Lope de Vega (full name Felix Arturo Lope de Vega y Carpio) was well known throughout the world as The Phoenix of Spain. He lived his life to become one of the most important playwrights and poets of the Spanish Golden Century Baroque. Born in Madrid on November 25th 1562, he started showing his enormous talent for writing at an early age. During his lifetime he wrote over 1800 comedia pieces and hundreds shorter dramatic pieces of which around 500 were published. Lope de Vega transformed the Spanish theatre and took it to its greater limits.
He died on August 27th 1635 and to this day his work remains popular all over the world. At the age of five, Lope was already showing signs of a genius in the making. He was reading and speaking fluent Spanish and Latin and by the age of 12 he had written his first play. Today, over 80 of his plays are considered masterpieces. When Lope was fourteen, he was enrolled in a Jesuit school in Madrid and studied at the University of Alcala. After his graduation he wanted to follow the footsteps of his patron, Bishop of Avila and become a priest, but his love for women was too great and he realized that the life of celibacy was not his style.
In 1583 he joined the military and was a part of the Spanish Navy. After his return to Madrid, Lope officially began his life as a playwright. Here he fell in love with a daughter of a theatre owner, Elena Osorio. She soon left him for another man and Lope started a vitriolic attack on her and her family. Because of this, he got thrown into jail, and soon after was banished from the court for eight years and two years from Castile. In the company of a 16-year-old Isabel de Urbina he went into exile. De Vega was forced to marry her after this.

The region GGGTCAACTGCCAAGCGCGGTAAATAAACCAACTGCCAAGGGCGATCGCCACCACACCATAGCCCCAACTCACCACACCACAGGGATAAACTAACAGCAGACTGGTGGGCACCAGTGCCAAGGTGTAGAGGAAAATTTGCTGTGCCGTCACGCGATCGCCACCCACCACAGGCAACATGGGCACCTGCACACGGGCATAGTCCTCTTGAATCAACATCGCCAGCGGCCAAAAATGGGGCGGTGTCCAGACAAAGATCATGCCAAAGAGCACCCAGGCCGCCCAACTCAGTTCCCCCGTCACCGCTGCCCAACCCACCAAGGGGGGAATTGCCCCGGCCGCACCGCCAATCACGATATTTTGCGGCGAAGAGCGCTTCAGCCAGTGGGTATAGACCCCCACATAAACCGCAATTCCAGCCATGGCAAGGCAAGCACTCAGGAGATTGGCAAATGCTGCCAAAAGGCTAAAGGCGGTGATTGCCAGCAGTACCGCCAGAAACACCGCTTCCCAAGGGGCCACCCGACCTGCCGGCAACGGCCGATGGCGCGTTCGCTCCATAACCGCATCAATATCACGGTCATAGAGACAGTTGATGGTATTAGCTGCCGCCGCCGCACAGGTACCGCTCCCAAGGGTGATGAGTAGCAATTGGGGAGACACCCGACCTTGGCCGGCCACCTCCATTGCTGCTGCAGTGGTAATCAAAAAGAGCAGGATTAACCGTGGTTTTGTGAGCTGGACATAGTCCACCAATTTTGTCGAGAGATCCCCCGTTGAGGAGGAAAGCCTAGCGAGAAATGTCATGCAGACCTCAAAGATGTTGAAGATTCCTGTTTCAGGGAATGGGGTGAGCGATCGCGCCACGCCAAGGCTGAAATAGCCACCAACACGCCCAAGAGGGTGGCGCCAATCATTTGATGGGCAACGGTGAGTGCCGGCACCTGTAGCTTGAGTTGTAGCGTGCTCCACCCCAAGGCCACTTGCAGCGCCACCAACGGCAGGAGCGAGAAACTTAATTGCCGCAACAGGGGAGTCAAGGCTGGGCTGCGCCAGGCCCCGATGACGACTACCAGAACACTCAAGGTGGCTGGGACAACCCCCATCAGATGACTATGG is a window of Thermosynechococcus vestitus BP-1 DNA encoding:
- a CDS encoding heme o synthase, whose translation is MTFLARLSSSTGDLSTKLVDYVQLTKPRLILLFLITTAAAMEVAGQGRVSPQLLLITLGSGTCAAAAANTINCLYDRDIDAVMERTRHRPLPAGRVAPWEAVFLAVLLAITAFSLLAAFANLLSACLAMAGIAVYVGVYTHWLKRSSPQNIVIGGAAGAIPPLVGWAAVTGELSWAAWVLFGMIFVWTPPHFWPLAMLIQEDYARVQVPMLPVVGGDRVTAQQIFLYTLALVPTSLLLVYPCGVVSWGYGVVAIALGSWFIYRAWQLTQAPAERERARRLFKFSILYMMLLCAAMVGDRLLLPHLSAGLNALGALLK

After being married for only a few weeks, Lope went back to serving his country with the Navy. In 1588 the Invincible Armada sailed against England and Lope’s ship was one of the few that returned unharmed. Upon his return he settled in Valencia working as a dramatist. In 1950 he served as the secretary of the Duke of Alba, and because of this he relocated to Toledo. Five years later Isabel died, and since his eight years of banishment have passed, he left Toledo and moved back to Madrid. Here he found more love affairs and more scandals.
He also had four children with Micaela de Lujan. Micaela was his inspiration for a rich series of sonnets. In 1594 he wrote a well-known play called El maestro de danzar, otherwise known as The Dancing Master. Yet in 1598 he married yet again, a daughter of a very wealthy butcher. Still his affairs with other women and Micaela continued. In this year he wrote La Arcadia, a pastoral romance which to this day is one of the poet’s most wearisome productions. Also, he wrote La Dragontea, a history in verse of Sir Francis Drake’s last expedition and death.
A year later he wrote a narrative life of Saint Isidore , the patron saint of Madrid, composed in octosyllabolic quintillas, called El Isidro. In 1580s and 1590s his moorish and pastoral themed poems were extremely popular, partly because they were a reflection of Lope’s own affairs and the characters has a lot in common with Lope and his life at the time, his numerous love affairs. In 1602 alone he published two hundred sonnets and in 1604 he republished them with new material in his Rimas. In the 17th century Lope de Vega’s literary output reached his peak. He wrote La La Hermosura de Angelica, a set of three books, in 1602.